The first half or so of this article was like reading an anthropological report of a strange culture far away: There were no
programming contests when I was getting started out in the field (1967-1976). I rarely had the kind of technical interviews
that Hoekstra went through,
and did not get any of the five programming jobs I held from 1977 to 1998 through such an interview.
I started reading more closely with
Conor: So, I heard about APL five different times between the year 2010 and 2019.
I started programming computers in February of 1967, when I was a junior in high school. After dropping out of grad school I began a
41 year career in information technology in January of 1977. I have seen a lot of computer languages come and go. So I read
5 Programming Languages
You Won’t Likely Be Using by 2030 with some interest. The only one on the list I had ever used was Perl. It was kind of fun, but
I did not get very attached to it 🙂
Meanwhile, some much older languages live on. Last year COVID-19 demonstrated how much the financial world still depends on COBOL:
Confession: I got through a 41 year career in IT, mostly in banking and government, without ever compiling
or running a COBOL program. I recently saw
A very short introduction to COBOL, which describes how to install COBOL
on a Mac and how to compile and run a very simple COBOL program. So I tried this on Ubuntu Linux 20.04.
My title at work is “Principal Database Administrator.” My employer is looking for another one, to be my peer. Here is the job posting. I helped write it, and it did not get too badly garbled by the HR process. If you want the official view of what I do at work, this is it. If you have the relevant background, and are willing to work closely with me, feel free to apply.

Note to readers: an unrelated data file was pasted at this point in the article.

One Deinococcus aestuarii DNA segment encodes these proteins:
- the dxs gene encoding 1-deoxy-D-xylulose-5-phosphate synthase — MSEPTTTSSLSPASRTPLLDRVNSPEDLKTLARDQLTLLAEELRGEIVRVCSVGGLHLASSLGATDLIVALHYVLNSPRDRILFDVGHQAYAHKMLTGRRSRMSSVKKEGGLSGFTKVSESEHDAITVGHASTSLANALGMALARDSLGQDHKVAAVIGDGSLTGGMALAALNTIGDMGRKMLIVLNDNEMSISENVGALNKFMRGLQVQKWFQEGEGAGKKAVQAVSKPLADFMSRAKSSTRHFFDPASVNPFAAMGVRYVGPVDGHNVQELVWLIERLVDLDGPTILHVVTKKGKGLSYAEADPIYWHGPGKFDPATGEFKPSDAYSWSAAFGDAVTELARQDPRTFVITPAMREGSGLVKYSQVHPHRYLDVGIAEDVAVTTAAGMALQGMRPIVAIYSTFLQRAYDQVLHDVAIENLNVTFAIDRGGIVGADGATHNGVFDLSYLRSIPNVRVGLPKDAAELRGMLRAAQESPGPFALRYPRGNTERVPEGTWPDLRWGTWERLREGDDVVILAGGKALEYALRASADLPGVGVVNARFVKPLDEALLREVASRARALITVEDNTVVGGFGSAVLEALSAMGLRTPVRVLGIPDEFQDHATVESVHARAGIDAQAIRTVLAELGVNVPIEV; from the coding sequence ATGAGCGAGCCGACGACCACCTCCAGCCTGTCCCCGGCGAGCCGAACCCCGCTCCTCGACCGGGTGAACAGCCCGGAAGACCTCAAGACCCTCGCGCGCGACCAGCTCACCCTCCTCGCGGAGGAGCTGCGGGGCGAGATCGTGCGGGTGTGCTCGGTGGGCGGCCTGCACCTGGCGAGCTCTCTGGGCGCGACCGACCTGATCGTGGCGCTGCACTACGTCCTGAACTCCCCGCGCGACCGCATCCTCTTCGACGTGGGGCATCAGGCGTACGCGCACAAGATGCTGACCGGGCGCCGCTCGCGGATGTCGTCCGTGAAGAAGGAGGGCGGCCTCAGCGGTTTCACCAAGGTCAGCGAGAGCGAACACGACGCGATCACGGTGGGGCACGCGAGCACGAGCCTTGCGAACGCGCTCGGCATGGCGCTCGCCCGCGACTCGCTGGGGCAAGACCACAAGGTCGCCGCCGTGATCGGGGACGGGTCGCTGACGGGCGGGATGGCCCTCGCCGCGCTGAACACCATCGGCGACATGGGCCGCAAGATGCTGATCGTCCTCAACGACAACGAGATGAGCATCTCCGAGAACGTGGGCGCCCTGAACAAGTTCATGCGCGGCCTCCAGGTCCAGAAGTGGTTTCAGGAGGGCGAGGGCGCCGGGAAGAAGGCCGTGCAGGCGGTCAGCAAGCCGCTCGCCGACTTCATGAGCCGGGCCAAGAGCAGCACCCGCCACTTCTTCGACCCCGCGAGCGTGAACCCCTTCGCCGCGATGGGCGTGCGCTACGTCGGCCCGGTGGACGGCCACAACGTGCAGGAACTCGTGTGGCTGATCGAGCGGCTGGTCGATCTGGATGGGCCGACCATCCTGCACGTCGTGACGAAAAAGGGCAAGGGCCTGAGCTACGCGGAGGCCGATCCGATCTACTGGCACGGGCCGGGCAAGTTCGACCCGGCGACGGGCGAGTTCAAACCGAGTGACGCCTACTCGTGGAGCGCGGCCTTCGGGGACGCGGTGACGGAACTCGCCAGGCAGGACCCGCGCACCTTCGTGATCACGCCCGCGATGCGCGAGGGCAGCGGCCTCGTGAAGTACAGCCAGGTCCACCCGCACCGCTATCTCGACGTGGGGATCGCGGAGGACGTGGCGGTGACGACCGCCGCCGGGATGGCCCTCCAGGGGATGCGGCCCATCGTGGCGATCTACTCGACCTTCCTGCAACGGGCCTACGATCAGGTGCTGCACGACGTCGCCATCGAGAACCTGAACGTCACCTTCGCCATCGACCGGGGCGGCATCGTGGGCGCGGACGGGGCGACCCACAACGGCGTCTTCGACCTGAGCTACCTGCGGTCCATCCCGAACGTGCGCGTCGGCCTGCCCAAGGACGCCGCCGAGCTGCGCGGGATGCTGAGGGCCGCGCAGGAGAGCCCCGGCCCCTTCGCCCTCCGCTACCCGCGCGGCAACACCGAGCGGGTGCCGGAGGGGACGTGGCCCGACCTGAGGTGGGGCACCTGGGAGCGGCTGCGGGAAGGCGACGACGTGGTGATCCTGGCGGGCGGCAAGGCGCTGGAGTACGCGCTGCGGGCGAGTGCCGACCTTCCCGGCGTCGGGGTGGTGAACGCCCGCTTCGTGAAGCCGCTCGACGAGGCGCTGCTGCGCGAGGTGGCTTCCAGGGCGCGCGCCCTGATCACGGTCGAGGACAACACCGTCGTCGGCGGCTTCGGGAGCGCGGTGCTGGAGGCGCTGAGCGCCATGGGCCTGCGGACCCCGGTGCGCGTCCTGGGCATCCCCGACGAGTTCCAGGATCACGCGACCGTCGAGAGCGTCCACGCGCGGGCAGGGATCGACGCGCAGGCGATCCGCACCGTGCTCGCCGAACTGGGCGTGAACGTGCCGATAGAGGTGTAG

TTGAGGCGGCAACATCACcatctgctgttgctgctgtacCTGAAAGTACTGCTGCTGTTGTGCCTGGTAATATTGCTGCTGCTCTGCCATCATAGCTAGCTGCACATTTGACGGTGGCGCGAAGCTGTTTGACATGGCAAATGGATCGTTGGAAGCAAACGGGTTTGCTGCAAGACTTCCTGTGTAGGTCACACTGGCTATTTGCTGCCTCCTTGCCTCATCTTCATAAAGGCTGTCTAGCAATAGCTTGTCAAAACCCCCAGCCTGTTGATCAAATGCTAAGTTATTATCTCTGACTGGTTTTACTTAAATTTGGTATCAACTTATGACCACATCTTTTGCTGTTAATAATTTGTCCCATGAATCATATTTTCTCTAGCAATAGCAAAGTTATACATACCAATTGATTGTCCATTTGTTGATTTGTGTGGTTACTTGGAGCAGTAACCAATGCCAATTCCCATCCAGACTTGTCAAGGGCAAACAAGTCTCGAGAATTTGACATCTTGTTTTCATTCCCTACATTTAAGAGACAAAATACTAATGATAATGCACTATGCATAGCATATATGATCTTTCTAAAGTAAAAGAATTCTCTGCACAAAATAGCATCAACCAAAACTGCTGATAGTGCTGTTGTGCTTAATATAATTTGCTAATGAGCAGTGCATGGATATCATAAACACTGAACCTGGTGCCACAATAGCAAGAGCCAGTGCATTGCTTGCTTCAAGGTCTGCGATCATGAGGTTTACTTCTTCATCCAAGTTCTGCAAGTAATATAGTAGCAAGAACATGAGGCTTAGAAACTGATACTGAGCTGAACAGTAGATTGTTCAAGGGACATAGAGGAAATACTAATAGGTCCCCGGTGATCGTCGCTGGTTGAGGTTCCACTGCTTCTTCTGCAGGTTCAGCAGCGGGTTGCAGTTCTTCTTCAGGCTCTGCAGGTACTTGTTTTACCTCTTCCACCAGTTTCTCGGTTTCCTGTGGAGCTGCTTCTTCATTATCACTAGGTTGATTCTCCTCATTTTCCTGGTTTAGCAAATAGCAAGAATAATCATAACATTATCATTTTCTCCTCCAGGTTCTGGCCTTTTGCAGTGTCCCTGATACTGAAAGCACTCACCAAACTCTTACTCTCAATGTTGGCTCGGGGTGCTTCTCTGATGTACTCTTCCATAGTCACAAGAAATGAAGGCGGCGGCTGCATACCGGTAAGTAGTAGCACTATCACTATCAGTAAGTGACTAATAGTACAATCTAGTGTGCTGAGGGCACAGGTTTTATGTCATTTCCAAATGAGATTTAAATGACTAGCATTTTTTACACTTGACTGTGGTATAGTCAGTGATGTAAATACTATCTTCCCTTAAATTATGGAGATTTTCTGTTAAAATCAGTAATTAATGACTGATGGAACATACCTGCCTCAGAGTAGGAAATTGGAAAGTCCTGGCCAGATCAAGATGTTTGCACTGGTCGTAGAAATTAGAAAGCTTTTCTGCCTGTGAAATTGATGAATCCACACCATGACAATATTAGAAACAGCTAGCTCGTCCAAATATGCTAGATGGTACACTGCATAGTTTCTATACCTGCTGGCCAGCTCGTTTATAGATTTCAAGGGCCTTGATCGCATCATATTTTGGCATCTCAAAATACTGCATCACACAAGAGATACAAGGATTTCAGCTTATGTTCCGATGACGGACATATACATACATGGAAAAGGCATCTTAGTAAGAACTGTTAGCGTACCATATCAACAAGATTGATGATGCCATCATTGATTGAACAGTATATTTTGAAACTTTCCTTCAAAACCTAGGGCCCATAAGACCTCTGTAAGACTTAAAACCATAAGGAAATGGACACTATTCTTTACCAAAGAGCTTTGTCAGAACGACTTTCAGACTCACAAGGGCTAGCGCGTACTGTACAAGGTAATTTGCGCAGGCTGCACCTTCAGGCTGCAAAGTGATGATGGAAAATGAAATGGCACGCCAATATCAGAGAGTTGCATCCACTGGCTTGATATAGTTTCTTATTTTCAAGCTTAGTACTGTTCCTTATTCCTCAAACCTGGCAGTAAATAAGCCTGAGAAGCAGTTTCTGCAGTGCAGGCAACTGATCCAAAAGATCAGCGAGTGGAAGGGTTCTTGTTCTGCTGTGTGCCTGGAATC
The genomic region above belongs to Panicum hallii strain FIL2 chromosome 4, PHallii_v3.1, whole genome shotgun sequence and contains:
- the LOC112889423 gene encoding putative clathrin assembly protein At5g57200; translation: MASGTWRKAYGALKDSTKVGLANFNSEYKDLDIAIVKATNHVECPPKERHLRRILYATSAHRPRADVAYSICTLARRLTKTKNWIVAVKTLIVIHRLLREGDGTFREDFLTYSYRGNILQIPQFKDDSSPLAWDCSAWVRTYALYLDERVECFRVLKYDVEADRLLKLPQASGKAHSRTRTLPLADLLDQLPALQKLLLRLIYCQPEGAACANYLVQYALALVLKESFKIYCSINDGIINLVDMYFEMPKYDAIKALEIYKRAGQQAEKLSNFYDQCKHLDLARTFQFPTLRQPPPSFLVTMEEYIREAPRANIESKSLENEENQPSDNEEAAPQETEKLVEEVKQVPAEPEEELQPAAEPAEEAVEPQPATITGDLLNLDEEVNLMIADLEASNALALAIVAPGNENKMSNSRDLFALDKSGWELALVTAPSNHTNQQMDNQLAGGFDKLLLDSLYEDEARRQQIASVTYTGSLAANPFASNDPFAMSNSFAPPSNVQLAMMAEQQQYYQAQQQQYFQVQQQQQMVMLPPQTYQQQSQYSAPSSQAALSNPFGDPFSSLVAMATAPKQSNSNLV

On Sunday morning mia_mcdavid and our son James left here for a road trip. They drove to Michigan, to see Mia’s mother and other relatives. I have been alone here, except for the cat, who apparently regards me primarily as her servant. So what have I been doing? Continue reading →
More than two years ago I took an introductory class on the Oracle database management system. Oracle is used in my organization, but not nearly as much as SQL Server, which is where I had been spending almost all my time. My supervisor was an experienced Oracle DBA and handled such tasks as came up. However, she just left, to take a job in the private sector. I have inherited the role of Oracle DBA. She gave me a lot of information before she left, but there was only so much she could cover in the available time. So I have a lot to figure out on my own. Oracle is very different.
Oracle here at work runs on Linux (Red Hat and Suse). All the time I have spent working on Linux at home will now pay off. The Linux support team hers is small (three people), but very good. I am looking forward to working with them.